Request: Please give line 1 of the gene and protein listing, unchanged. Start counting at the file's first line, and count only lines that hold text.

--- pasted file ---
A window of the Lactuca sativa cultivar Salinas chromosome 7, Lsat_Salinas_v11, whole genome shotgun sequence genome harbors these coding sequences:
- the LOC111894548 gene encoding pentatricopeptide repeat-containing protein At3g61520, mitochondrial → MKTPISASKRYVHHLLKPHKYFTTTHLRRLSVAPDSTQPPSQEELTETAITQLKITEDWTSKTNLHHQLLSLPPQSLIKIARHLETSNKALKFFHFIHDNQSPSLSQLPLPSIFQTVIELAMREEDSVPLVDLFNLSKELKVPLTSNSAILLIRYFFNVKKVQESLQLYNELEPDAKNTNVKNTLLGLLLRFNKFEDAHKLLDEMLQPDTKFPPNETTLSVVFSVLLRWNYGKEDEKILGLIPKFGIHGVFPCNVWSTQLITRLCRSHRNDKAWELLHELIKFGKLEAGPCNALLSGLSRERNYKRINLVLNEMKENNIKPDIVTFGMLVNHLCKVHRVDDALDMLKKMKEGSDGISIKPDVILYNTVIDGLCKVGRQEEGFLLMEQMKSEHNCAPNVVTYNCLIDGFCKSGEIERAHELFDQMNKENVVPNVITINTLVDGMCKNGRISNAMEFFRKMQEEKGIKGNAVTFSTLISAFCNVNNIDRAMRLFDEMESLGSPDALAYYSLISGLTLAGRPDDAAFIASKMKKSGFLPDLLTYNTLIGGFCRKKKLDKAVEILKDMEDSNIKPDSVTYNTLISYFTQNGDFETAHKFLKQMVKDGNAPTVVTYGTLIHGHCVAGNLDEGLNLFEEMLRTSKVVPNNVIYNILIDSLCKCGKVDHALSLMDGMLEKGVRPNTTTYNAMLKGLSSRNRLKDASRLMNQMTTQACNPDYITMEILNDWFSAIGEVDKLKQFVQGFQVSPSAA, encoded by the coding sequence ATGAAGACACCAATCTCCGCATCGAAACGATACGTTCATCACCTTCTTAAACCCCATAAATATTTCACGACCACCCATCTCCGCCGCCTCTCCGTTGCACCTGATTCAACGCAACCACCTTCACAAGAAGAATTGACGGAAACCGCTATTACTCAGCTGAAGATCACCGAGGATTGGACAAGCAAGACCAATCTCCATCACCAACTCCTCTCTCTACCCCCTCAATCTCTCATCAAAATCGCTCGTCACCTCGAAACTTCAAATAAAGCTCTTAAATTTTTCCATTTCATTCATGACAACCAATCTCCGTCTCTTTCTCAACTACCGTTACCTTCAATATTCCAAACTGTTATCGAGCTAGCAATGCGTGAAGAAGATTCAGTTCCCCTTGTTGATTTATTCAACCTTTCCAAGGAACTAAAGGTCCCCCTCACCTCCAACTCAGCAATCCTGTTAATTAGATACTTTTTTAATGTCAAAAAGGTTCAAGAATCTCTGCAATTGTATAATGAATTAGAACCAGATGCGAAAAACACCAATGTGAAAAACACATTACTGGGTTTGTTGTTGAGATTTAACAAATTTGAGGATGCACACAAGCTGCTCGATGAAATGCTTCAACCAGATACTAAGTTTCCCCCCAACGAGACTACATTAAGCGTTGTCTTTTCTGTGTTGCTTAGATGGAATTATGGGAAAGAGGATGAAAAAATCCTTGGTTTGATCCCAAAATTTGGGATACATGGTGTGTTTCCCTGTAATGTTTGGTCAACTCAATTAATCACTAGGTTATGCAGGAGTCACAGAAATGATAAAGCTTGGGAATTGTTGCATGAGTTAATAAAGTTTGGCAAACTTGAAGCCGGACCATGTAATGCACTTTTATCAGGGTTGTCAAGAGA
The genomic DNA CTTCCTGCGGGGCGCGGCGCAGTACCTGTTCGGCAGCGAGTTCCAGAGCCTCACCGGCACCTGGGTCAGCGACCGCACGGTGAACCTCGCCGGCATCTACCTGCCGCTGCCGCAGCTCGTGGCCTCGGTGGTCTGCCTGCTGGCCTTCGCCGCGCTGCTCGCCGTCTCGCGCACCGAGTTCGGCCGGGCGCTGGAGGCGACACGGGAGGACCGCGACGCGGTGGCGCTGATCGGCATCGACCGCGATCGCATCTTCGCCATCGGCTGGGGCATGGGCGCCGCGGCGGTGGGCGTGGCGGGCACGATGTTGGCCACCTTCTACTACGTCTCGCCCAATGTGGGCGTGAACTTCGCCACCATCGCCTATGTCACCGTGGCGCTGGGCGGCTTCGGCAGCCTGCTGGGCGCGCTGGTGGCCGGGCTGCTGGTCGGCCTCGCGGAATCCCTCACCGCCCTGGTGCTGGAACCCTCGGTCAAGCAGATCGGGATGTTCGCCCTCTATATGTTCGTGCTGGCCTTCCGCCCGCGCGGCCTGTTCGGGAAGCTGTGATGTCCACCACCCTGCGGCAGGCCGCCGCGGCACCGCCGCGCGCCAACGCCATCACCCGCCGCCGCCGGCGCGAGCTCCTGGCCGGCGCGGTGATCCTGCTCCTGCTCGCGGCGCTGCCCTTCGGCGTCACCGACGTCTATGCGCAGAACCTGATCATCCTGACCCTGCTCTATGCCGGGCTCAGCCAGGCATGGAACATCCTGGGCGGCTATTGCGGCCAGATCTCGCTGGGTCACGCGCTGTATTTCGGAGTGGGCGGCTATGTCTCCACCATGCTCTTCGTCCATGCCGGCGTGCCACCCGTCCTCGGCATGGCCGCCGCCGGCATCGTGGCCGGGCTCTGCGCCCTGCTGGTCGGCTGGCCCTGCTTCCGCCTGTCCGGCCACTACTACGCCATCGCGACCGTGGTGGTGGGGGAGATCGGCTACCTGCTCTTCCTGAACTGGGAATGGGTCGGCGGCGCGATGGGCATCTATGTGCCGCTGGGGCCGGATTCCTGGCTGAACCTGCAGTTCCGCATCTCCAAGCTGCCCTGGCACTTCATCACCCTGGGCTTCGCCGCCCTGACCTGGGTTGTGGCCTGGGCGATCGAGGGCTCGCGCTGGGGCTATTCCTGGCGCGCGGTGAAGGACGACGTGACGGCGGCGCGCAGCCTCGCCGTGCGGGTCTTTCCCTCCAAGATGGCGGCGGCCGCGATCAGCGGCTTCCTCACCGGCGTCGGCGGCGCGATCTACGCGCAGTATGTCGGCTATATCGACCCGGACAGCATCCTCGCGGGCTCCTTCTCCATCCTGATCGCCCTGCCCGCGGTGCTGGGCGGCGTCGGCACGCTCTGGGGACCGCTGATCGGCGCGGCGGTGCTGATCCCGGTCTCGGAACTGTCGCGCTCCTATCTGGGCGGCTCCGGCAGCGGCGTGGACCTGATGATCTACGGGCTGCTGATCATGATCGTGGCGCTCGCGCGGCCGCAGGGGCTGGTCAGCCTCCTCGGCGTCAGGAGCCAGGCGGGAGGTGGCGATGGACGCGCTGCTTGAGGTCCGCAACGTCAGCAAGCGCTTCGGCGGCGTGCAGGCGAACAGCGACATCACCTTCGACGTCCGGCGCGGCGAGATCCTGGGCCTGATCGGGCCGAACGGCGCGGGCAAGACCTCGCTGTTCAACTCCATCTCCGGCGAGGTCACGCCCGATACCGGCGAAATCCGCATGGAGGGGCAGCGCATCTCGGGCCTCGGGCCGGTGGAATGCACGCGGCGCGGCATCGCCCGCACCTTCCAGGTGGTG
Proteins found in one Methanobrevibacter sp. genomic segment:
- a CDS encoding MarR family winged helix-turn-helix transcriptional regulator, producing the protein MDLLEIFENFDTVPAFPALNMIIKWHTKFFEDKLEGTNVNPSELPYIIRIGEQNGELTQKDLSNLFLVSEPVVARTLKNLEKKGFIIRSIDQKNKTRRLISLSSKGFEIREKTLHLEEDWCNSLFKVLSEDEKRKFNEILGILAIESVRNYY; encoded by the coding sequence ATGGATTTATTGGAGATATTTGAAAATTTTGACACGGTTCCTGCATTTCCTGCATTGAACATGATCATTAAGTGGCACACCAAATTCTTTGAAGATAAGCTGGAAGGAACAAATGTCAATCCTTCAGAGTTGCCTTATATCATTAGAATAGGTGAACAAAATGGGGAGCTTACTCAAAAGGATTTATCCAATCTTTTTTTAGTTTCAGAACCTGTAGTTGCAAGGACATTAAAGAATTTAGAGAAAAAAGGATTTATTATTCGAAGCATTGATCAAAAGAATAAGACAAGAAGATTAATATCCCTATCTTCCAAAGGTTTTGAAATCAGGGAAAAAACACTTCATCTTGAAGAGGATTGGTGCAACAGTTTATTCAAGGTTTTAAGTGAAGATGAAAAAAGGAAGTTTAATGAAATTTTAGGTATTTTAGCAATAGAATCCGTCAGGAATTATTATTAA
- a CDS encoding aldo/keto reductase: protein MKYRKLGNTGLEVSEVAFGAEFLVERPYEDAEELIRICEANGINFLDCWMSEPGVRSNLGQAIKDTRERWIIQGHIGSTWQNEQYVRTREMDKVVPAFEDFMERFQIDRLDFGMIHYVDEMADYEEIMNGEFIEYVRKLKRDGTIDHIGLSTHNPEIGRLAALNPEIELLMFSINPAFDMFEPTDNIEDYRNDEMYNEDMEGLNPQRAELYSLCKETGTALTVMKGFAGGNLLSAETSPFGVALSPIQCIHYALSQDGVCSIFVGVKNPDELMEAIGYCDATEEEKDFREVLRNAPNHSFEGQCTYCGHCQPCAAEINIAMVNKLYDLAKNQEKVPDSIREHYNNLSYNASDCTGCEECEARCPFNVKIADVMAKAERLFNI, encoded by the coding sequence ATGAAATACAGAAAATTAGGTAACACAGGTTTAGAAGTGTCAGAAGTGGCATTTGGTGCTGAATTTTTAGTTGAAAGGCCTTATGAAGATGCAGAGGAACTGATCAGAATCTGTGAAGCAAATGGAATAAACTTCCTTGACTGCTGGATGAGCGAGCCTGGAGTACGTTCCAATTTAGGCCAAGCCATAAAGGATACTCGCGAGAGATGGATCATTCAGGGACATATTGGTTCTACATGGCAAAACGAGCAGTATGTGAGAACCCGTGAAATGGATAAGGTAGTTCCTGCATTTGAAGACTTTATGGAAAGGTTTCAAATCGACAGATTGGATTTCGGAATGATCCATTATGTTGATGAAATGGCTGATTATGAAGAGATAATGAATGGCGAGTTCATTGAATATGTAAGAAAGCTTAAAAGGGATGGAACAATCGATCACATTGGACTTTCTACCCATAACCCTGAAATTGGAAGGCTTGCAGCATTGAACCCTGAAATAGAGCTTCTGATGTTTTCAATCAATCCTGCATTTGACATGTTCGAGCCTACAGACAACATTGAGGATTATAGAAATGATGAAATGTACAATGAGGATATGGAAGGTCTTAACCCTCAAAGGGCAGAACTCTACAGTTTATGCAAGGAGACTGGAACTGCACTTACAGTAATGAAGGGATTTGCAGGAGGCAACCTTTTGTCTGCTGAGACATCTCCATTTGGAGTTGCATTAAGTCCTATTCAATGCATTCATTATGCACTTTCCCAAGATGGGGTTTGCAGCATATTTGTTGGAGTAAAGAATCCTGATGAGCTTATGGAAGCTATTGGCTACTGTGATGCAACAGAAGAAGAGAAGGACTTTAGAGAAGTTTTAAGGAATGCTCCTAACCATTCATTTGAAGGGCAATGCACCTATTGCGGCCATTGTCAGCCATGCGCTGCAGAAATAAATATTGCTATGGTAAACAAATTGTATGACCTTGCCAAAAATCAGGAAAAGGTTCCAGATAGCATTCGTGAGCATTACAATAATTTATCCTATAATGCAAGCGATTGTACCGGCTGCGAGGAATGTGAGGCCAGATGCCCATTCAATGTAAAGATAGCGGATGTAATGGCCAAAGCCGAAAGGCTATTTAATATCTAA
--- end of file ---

A window of the Lactuca sativa cultivar Salinas chromosome 7, Lsat_Salinas_v11, whole genome shotgun sequence genome harbors these coding sequences: